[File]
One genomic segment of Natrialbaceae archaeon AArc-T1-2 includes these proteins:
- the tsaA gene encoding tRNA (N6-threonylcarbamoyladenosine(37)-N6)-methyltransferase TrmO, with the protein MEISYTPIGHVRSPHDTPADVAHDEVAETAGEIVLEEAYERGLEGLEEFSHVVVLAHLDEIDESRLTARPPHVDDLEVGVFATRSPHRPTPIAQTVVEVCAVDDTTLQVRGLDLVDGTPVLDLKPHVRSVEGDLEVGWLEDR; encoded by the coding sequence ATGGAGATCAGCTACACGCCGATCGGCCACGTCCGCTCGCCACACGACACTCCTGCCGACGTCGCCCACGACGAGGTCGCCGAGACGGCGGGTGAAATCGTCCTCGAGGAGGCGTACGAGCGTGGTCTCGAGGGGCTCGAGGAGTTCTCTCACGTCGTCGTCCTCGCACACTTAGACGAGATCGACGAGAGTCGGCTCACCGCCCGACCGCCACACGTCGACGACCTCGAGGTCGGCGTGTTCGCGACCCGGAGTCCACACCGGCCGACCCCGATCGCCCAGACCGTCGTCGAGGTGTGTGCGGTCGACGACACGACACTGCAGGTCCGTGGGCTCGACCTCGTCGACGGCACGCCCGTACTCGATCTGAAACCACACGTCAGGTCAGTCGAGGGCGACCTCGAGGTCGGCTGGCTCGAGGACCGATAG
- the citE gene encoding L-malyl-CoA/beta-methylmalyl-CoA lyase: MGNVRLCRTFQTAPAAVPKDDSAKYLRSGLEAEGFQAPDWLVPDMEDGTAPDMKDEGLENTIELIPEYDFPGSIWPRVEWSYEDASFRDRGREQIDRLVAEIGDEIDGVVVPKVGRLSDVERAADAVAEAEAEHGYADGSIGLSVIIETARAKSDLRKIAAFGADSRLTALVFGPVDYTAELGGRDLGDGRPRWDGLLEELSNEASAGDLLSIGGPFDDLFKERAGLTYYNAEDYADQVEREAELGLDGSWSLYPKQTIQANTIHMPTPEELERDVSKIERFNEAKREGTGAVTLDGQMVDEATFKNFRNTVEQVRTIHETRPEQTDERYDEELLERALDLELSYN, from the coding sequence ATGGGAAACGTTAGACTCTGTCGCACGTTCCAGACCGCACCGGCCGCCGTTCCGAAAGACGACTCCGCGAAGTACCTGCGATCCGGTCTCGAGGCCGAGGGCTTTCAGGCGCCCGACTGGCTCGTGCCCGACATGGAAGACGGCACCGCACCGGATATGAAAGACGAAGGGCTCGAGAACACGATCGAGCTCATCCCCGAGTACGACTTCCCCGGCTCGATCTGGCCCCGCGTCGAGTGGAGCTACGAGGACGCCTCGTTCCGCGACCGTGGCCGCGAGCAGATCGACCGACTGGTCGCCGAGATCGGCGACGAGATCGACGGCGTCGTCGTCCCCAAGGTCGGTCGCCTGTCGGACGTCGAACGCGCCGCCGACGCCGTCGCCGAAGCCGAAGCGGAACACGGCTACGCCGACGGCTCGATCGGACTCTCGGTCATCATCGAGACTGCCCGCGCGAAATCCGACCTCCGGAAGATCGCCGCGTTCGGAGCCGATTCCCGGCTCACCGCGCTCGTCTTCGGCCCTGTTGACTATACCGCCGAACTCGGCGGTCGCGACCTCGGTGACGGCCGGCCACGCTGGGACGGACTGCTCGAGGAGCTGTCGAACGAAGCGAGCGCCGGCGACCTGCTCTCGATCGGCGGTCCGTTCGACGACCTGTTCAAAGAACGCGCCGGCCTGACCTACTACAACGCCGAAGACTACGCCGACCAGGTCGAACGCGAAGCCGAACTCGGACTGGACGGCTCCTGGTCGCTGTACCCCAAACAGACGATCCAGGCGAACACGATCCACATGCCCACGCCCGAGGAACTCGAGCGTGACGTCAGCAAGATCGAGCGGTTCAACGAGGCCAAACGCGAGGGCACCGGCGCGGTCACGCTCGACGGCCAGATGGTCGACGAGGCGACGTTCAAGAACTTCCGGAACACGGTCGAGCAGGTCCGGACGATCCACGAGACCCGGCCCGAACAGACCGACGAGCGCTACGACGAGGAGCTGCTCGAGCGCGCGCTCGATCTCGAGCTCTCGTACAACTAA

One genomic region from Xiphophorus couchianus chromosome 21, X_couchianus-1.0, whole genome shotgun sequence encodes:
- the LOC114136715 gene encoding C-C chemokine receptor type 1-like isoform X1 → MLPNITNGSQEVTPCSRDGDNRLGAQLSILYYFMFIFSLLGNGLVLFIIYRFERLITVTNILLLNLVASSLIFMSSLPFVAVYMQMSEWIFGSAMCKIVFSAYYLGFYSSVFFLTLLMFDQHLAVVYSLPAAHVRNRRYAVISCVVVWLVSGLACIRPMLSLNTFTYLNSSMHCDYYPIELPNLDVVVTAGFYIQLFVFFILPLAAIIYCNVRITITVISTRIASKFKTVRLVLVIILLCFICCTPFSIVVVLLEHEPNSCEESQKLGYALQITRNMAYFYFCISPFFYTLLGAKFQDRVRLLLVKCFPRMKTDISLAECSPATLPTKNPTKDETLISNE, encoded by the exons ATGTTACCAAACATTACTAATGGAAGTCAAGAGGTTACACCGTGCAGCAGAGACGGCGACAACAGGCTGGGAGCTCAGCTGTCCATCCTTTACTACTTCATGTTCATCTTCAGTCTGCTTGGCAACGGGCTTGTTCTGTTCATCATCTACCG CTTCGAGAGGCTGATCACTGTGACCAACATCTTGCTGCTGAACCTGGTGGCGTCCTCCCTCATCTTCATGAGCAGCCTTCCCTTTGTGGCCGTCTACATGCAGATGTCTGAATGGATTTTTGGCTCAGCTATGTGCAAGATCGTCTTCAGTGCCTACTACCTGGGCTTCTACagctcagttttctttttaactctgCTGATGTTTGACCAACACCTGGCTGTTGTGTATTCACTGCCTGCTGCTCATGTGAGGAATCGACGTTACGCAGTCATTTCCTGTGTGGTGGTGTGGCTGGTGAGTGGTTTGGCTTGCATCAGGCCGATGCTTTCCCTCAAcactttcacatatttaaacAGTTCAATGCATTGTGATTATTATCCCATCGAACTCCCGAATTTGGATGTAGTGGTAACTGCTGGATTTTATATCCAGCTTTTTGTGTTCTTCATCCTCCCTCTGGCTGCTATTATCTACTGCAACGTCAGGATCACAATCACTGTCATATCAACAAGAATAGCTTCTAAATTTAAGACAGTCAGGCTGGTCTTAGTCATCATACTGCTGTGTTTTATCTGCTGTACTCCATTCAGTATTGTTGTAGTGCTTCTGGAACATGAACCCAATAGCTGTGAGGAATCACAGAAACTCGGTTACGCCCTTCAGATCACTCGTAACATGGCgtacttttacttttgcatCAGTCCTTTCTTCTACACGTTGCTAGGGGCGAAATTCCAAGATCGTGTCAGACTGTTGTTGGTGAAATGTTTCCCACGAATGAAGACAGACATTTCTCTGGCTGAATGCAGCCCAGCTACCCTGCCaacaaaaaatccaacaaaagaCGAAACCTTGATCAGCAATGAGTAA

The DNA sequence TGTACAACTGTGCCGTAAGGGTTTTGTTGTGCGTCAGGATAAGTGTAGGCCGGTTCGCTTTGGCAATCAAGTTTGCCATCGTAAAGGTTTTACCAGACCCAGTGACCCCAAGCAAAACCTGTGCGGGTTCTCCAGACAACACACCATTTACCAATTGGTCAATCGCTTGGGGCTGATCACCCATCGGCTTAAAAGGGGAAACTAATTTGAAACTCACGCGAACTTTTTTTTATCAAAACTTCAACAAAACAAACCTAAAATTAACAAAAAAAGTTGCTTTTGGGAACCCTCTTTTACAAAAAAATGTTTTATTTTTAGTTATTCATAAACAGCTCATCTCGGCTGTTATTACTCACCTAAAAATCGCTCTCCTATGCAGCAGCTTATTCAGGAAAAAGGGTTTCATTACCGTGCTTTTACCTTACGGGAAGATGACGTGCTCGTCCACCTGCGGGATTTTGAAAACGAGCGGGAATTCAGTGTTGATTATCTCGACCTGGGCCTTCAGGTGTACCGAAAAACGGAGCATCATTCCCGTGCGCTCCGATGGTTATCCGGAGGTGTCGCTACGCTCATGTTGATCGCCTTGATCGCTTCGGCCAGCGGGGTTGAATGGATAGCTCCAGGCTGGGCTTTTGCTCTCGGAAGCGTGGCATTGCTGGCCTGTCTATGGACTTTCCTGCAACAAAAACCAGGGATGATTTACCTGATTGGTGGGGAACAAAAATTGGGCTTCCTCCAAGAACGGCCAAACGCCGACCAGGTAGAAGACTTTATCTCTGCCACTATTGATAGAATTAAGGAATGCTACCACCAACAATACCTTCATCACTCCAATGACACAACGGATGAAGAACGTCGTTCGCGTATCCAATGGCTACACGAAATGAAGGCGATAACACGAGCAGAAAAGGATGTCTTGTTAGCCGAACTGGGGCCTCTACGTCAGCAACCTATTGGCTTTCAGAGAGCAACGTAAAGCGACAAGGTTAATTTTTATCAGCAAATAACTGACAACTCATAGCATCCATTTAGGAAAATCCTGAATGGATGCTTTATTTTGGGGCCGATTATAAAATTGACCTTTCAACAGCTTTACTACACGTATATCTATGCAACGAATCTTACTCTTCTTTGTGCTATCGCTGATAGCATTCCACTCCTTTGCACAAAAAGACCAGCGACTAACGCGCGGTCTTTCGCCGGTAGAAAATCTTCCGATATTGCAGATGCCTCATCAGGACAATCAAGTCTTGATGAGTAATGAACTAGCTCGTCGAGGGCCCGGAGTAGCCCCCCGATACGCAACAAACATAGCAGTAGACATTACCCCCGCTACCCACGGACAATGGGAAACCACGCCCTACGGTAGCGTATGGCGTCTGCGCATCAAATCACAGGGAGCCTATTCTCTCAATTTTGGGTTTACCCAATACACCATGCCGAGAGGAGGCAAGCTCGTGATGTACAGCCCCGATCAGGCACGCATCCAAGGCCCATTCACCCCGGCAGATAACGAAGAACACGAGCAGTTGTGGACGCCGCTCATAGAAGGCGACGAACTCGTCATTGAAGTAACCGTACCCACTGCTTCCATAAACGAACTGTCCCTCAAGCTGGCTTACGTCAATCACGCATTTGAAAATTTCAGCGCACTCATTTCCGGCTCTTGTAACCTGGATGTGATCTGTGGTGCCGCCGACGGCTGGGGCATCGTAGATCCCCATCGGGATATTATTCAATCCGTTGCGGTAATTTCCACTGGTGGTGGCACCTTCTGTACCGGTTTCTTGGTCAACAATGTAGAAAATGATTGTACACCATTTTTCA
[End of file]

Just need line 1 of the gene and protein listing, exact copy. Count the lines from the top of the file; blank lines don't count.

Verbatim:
One genomic segment of Natrialbaceae archaeon AArc-T1-2 includes these proteins: